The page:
I made a picture; all my heart
I put in it, and all I knew
Of canvas-cunning and of Art,
Of tenderness and passion true.
A worshipped Master came to see;
Oh he was kind and gentle, too.
He studied it with sympathy,
And sensed what I had sought to do.
Said he: “Your paint is fresh and fair,
And I can praise it without cease;
And yet a touch just here and there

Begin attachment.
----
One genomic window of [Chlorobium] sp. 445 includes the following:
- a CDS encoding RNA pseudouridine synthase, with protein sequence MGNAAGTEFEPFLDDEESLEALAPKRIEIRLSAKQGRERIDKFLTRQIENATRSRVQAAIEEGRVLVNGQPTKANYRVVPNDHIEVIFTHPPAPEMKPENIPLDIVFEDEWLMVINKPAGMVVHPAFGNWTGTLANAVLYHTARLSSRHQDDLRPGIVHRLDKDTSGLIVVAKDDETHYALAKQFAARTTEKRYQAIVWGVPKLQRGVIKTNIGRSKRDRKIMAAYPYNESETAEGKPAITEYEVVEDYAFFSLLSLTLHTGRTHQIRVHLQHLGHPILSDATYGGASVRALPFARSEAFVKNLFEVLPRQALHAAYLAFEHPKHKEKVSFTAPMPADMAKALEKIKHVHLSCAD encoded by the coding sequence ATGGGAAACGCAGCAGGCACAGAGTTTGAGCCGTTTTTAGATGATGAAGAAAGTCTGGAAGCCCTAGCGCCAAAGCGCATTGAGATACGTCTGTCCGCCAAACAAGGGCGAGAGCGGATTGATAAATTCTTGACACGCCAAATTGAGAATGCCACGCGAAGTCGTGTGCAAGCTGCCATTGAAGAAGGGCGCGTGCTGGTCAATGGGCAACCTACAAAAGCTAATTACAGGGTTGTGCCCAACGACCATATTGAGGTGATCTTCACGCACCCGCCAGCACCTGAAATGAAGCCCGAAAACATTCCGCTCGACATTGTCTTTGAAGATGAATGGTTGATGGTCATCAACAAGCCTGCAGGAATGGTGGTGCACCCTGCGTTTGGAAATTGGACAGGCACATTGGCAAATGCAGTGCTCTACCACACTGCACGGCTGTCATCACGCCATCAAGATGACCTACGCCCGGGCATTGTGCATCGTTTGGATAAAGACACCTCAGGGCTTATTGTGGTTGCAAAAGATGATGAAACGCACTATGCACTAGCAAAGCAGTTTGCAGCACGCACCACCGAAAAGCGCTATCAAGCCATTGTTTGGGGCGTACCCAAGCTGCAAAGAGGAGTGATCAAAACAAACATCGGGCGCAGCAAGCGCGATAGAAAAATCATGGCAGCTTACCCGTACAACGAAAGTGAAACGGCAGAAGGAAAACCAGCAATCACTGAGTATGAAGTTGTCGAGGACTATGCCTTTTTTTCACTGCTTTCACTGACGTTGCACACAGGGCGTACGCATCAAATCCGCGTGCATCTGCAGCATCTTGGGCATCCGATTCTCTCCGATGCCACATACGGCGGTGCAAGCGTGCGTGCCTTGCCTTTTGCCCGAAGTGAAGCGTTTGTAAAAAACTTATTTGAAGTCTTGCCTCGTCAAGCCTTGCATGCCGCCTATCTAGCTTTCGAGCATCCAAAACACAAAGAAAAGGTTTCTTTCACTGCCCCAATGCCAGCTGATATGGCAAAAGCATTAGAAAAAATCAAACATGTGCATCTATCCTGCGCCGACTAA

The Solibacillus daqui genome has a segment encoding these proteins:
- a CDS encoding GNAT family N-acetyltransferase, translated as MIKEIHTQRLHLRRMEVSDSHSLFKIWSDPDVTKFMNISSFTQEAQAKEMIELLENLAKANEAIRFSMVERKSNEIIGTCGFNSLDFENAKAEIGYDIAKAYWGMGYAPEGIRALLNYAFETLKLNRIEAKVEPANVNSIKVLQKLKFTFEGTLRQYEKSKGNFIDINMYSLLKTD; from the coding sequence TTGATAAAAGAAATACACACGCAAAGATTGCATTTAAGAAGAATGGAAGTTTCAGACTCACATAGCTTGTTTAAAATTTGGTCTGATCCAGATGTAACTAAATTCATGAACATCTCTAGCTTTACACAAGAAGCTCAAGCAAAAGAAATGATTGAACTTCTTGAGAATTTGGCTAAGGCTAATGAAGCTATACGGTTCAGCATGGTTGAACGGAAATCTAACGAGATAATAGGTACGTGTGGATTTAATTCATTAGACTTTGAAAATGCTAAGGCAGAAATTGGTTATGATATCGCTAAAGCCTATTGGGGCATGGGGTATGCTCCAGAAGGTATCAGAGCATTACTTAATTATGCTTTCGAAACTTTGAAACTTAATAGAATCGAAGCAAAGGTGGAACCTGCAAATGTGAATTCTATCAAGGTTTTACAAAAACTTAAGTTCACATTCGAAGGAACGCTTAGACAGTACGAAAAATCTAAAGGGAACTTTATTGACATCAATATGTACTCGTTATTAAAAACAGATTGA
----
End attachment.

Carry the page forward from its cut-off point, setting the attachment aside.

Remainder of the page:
Would make of it a masterpiece.”
He took the brush from out my hand;
He touched it here, he touched it there.
So well he seemed to understand,
And momently it grew more fair.
Oh there was nothing I could say,
And there was nothing I could do.
I thanked him, and he went his way,
And then – I slashed my picture through.
For though his brush with soft caress
Had made my daub a thing divine,
Oh God! I wept with bitterness,
. . . It wasn’t mine, it wasn’t mine.